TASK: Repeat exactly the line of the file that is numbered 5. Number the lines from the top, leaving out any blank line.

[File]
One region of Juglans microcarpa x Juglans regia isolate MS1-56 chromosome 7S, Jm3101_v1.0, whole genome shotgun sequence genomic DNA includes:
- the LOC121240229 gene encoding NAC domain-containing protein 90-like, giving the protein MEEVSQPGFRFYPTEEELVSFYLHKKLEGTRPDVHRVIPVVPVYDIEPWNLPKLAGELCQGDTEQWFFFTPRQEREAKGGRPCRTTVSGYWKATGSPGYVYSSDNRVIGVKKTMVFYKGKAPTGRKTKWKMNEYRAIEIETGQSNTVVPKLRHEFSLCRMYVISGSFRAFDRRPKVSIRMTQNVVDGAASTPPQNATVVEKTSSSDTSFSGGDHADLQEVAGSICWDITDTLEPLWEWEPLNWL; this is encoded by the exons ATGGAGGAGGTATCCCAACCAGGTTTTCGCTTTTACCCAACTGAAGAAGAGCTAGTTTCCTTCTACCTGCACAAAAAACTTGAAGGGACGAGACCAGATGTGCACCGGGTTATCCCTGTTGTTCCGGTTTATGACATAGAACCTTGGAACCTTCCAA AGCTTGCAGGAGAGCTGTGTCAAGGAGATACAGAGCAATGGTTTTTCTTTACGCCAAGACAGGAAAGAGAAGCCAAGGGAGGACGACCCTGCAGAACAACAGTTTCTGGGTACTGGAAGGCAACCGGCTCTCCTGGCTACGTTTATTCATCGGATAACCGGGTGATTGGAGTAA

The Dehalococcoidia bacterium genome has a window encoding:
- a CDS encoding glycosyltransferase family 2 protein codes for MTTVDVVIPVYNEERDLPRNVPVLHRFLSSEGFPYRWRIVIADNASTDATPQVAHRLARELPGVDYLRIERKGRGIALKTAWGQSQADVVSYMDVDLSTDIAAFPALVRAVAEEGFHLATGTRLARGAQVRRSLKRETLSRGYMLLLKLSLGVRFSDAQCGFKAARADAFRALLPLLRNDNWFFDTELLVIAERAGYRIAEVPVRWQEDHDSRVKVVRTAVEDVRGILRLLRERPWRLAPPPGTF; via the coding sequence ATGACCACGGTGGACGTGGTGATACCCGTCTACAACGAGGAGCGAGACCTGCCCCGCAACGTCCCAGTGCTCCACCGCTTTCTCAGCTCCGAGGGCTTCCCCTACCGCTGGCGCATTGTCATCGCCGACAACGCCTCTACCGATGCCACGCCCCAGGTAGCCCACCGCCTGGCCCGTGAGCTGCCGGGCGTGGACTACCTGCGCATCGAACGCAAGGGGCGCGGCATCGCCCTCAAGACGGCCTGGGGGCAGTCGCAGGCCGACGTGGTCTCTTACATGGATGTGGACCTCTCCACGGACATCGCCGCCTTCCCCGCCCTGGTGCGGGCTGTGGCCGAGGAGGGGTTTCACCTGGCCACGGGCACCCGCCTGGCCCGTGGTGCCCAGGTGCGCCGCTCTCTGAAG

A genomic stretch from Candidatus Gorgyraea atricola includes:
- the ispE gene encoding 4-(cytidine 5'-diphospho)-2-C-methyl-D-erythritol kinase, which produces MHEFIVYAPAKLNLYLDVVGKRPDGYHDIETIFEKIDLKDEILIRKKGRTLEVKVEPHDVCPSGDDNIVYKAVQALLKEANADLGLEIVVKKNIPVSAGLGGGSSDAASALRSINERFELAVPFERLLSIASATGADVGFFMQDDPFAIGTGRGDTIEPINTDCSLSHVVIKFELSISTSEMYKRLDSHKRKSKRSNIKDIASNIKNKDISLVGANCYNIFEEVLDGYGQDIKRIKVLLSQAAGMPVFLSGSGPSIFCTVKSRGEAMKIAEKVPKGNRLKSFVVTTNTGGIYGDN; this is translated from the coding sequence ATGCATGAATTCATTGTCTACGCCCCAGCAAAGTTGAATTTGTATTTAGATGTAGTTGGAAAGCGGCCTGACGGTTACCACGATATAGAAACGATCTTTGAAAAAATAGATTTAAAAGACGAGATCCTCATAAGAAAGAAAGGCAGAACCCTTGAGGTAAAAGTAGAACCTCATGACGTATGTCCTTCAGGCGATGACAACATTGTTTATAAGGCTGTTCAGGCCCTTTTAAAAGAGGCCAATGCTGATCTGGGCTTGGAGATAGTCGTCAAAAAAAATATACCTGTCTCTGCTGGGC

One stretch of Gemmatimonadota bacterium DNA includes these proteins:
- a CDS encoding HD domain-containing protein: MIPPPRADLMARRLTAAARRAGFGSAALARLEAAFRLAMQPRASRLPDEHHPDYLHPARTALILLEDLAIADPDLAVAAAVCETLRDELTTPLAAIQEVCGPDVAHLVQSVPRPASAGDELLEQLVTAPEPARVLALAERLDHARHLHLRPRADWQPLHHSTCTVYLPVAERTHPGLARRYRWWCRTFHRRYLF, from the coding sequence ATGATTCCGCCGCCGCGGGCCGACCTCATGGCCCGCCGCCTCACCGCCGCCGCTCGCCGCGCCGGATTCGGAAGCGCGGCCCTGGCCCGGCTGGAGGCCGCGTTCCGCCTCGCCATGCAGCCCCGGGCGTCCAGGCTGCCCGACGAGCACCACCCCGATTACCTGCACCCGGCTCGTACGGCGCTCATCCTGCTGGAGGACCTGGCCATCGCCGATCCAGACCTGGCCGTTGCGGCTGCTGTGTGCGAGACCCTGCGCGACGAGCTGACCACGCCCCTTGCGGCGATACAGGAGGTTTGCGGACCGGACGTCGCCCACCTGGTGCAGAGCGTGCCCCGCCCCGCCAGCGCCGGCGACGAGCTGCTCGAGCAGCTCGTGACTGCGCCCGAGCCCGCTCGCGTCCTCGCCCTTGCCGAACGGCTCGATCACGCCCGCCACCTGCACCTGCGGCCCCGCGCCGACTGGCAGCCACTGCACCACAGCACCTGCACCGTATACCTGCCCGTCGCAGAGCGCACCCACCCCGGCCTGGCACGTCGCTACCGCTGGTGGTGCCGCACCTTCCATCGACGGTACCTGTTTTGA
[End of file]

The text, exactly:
A genomic stretch from Candidatus Gorgyraea atricola includes: